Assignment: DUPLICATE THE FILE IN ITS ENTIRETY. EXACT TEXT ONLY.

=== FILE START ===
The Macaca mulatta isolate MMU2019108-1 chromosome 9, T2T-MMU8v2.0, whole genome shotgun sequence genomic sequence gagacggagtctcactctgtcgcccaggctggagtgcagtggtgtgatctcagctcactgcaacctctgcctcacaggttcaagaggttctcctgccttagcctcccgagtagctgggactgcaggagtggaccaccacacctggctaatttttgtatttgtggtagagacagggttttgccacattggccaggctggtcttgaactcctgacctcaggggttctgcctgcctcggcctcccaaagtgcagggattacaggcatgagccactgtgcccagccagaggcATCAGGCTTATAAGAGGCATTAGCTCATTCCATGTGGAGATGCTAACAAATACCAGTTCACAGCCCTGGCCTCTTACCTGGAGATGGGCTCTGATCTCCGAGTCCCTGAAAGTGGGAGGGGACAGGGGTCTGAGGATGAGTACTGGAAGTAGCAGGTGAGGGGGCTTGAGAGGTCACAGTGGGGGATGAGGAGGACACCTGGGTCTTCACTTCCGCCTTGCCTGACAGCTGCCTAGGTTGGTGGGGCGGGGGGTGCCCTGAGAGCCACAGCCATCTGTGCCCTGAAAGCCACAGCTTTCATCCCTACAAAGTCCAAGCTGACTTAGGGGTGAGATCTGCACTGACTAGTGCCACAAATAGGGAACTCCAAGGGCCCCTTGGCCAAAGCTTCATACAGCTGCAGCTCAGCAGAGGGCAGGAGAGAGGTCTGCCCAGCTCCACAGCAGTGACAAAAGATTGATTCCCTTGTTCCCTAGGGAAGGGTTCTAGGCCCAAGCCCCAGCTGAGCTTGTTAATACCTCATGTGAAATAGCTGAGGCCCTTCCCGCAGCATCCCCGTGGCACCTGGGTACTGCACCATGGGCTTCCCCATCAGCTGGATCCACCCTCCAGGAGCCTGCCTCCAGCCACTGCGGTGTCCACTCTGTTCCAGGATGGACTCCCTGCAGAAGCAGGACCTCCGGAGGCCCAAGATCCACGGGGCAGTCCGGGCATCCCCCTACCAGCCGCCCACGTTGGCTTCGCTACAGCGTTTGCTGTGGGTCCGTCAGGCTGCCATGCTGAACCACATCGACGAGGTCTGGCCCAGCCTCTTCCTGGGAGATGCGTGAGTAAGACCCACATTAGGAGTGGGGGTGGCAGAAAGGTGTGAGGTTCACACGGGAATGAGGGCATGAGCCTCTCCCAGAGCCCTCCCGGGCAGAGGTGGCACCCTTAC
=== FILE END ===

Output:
The Macaca mulatta isolate MMU2019108-1 chromosome 9, T2T-MMU8v2.0, whole genome shotgun sequence genomic sequence gagacggagtctcactctgtcgcccaggctggagtgcagtggtgtgatctcagctcactgcaacctctgcctcacaggttcaagaggttctcctgccttagcctcccgagtagctgggactgcaggagtggaccaccacacctggctaatttttgtatttgtggtagagacagggttttgccacattggccaggctggtcttgaactcctgacctcaggggttctgcctgcctcggcctcccaaagtgcagggattacaggcatgagccactgtgcccagccagaggcATCAGGCTTATAAGAGGCATTAGCTCATTCCATGTGGAGATGCTAACAAATACCAGTTCACAGCCCTGGCCTCTTACCTGGAGATGGGCTCTGATCTCCGAGTCCCTGAAAGTGGGAGGGGACAGGGGTCTGAGGATGAGTACTGGAAGTAGCAGGTGAGGGGGCTTGAGAGGTCACAGTGGGGGATGAGGAGGACACCTGGGTCTTCACTTCCGCCTTGCCTGACAGCTGCCTAGGTTGGTGGGGCGGGGGGTGCCCTGAGAGCCACAGCCATCTGTGCCCTGAAAGCCACAGCTTTCATCCCTACAAAGTCCAAGCTGACTTAGGGGTGAGATCTGCACTGACTAGTGCCACAAATAGGGAACTCCAAGGGCCCCTTGGCCAAAGCTTCATACAGCTGCAGCTCAGCAGAGGGCAGGAGAGAGGTCTGCCCAGCTCCACAGCAGTGACAAAAGATTGATTCCCTTGTTCCCTAGGGAAGGGTTCTAGGCCCAAGCCCCAGCTGAGCTTGTTAATACCTCATGTGAAATAGCTGAGGCCCTTCCCGCAGCATCCCCGTGGCACCTGGGTACTGCACCATGGGCTTCCCCATCAGCTGGATCCACCCTCCAGGAGCCTGCCTCCAGCCACTGCGGTGTCCACTCTGTTCCAGGATGGACTCCCTGCAGAAGCAGGACCTCCGGAGGCCCAAGATCCACGGGGCAGTCCGGGCATCCCCCTACCAGCCGCCCACGTTGGCTTCGCTACAGCGTTTGCTGTGGGTCCGTCAGGCTGCCATGCTGAACCACATCGACGAGGTCTGGCCCAGCCTCTTCCTGGGAGATGCGTGAGTAAGACCCACATTAGGAGTGGGGGTGGCAGAAAGGTGTGAGGTTCACACGGGAATGAGGGCATGAGCCTCTCCCAGAGCCCTCCCGGGCAGAGGTGGCACCCTTAC